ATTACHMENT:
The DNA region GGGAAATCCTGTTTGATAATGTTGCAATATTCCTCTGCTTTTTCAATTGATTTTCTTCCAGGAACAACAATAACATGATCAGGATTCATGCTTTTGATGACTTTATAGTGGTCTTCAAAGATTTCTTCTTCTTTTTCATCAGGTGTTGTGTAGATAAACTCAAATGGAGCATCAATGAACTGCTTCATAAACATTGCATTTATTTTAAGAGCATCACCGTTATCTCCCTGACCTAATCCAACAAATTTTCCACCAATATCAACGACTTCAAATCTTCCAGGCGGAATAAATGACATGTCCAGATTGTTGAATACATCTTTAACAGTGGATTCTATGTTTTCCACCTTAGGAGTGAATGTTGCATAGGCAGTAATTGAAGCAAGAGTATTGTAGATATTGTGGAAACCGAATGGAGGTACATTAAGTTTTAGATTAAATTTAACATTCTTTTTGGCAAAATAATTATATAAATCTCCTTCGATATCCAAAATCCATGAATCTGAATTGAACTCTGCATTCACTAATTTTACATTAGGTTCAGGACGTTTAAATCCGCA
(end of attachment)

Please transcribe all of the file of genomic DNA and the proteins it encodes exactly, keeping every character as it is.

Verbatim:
The DNA region GGGAAATCCTGTTTGATAATGTTGCAATATTCCTCTGCTTTTTCAATTGATTTTCTTCCAGGAACAACAATAACATGATCAGGATTCATGCTTTTGATGACTTTATAGTGGTCTTCAAAGATTTCTTCTTCTTTTTCATCAGGTGTTGTGTAGATAAACTCAAATGGAGCATCAATGAACTGCTTCATAAACATTGCATTTATTTTAAGAGCATCACCGTTATCTCCCTGACCTAATCCAACAAATTTTCCACCAATATCAACGACTTCAAATCTTCCAGGCGGAATAAATGACATGTCCAGATTGTTGAATACATCTTTAACAGTGGATTCTATGTTTTCCACCTTAGGAGTGAATGTTGCATAGGCAGTAATTGAAGCAAGAGTATTGTAGATATTGTGGAAACCGAATGGAGGTACATTAAGTTTTAGATTAAATTTAACATTCTTTTTGGCAAAATAATTATATAAATCTCCTTCGATATCCAAAATCCATGAATCTGAATTGAACTCTGCATTCACTAATTTTACATTAGGTTCAGGACGTTTAAATCCGCA